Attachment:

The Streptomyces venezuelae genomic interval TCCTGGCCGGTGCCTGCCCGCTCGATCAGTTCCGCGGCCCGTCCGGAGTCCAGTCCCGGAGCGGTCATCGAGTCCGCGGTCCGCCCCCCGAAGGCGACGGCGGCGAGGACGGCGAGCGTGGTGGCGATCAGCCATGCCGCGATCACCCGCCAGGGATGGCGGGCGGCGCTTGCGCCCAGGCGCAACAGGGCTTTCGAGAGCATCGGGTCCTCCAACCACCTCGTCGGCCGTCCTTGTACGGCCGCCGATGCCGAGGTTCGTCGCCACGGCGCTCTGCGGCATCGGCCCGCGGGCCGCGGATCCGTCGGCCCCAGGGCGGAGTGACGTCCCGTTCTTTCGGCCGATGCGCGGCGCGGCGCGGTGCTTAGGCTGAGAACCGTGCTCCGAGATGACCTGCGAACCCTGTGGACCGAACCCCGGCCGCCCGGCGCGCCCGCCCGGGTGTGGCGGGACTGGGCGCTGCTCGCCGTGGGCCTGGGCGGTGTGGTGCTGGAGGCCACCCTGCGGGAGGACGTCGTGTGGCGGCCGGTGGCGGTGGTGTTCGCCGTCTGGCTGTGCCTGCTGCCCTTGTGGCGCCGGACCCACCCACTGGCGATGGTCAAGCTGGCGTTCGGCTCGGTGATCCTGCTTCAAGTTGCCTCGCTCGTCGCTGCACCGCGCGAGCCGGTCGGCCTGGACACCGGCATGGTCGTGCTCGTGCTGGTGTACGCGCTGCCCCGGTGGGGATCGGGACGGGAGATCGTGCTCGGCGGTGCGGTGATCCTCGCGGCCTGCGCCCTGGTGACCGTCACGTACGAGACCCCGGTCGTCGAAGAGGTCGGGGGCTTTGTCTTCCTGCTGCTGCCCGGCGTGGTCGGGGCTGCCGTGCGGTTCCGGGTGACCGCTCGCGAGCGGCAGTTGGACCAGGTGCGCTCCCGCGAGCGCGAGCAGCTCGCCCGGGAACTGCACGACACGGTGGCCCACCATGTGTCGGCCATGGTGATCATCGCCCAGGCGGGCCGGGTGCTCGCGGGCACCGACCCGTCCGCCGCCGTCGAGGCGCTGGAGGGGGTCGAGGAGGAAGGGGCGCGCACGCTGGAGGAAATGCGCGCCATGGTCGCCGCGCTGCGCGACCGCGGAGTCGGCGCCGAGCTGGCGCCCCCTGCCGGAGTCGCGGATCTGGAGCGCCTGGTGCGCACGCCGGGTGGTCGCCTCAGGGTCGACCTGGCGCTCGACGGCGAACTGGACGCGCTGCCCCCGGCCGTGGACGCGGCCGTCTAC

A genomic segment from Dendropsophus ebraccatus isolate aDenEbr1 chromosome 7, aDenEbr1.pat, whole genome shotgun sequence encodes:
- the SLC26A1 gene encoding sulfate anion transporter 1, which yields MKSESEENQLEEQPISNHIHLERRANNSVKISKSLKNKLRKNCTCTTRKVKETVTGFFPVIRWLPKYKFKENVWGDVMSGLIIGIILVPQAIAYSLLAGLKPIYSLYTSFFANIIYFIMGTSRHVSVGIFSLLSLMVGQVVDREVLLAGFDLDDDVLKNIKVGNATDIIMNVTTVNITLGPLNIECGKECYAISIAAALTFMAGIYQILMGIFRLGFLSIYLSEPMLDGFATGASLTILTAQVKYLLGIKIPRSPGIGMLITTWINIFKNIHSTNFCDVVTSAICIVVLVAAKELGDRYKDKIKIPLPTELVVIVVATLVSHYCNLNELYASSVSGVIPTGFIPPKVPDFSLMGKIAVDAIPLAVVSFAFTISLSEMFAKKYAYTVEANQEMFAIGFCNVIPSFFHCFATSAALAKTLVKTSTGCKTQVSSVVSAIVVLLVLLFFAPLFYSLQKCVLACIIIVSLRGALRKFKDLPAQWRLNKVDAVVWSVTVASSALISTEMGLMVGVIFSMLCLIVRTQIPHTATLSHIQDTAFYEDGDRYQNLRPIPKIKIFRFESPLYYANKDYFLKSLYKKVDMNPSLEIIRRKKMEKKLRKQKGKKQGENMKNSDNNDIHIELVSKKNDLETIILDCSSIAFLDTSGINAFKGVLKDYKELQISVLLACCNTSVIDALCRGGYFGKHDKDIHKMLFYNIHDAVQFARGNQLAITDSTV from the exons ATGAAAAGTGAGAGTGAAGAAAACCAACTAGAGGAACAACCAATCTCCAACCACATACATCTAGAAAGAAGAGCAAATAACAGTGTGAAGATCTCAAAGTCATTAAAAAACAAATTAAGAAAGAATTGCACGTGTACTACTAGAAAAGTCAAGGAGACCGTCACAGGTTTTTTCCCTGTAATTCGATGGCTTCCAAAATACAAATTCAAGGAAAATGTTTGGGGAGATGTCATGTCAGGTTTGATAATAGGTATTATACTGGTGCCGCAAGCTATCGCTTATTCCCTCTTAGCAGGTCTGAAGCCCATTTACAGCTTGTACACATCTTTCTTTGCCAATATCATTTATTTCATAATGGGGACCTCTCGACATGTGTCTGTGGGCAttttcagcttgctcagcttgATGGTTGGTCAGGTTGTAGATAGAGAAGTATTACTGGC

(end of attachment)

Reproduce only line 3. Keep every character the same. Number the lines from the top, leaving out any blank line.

- the SLC26A1 gene encoding sulfate anion transporter 1, which yields MKSESEENQLEEQPISNHIHLERRANNSVKISKSLKNKLRKNCTCTTRKVKETVTGFFPVIRWLPKYKFKENVWGDVMSGLIIGIILVPQAIAYSLLAGLKPIYSLYTSFFANIIYFIMGTSRHVSVGIFSLLSLMVGQVVDREVLLAGFDLDDDVLKNIKVGNATDIIMNVTTVNITLGPLNIECGKECYAISIAAALTFMAGIYQILMGIFRLGFLSIYLSEPMLDGFATGASLTILTAQVKYLLGIKIPRSPGIGMLITTWINIFKNIHSTNFCDVVTSAICIVVLVAAKELGDRYKDKIKIPLPTELVVIVVATLVSHYCNLNELYASSVSGVIPTGFIPPKVPDFSLMGKIAVDAIPLAVVSFAFTISLSEMFAKKYAYTVEANQEMFAIGFCNVIPSFFHCFATSAALAKTLVKTSTGCKTQVSSVVSAIVVLLVLLFFAPLFYSLQKCVLACIIIVSLRGALRKFKDLPAQWRLNKVDAVVWSVTVASSALISTEMGLMVGVIFSMLCLIVRTQIPHTATLSHIQDTAFYEDGDRYQNLRPIPKIKIFRFESPLYYANKDYFLKSLYKKVDMNPSLEIIRRKKMEKKLRKQKGKKQGENMKNSDNNDIHIELVSKKNDLETIILDCSSIAFLDTSGINAFKGVLKDYKELQISVLLACCNTSVIDALCRGGYFGKHDKDIHKMLFYNIHDAVQFARGNQLAITDSTV from the exons ATGAAAAGTGAGAGTGAAGAAAACCAACTAGAGGAACAACCAATCTCCAACCACATACATCTAGAAAGAAGAGCAAATAACAGTGTGAAGATCTCAAAGTCATTAAAAAACAAATTAAGAAAGAATTGCACGTGTACTACTAGAAAAGTCAAGGAGACCGTCACAGGTTTTTTCCCTGTAATTCGATGGCTTCCAAAATACAAATTCAAGGAAAATGTTTGGGGAGATGTCATGTCAGGTTTGATAATAGGTATTATACTGGTGCCGCAAGCTATCGCTTATTCCCTCTTAGCAGGTCTGAAGCCCATTTACAGCTTGTACACATCTTTCTTTGCCAATATCATTTATTTCATAATGGGGACCTCTCGACATGTGTCTGTGGGCAttttcagcttgctcagcttgATGGTTGGTCAGGTTGTAGATAGAGAAGTATTACTGGC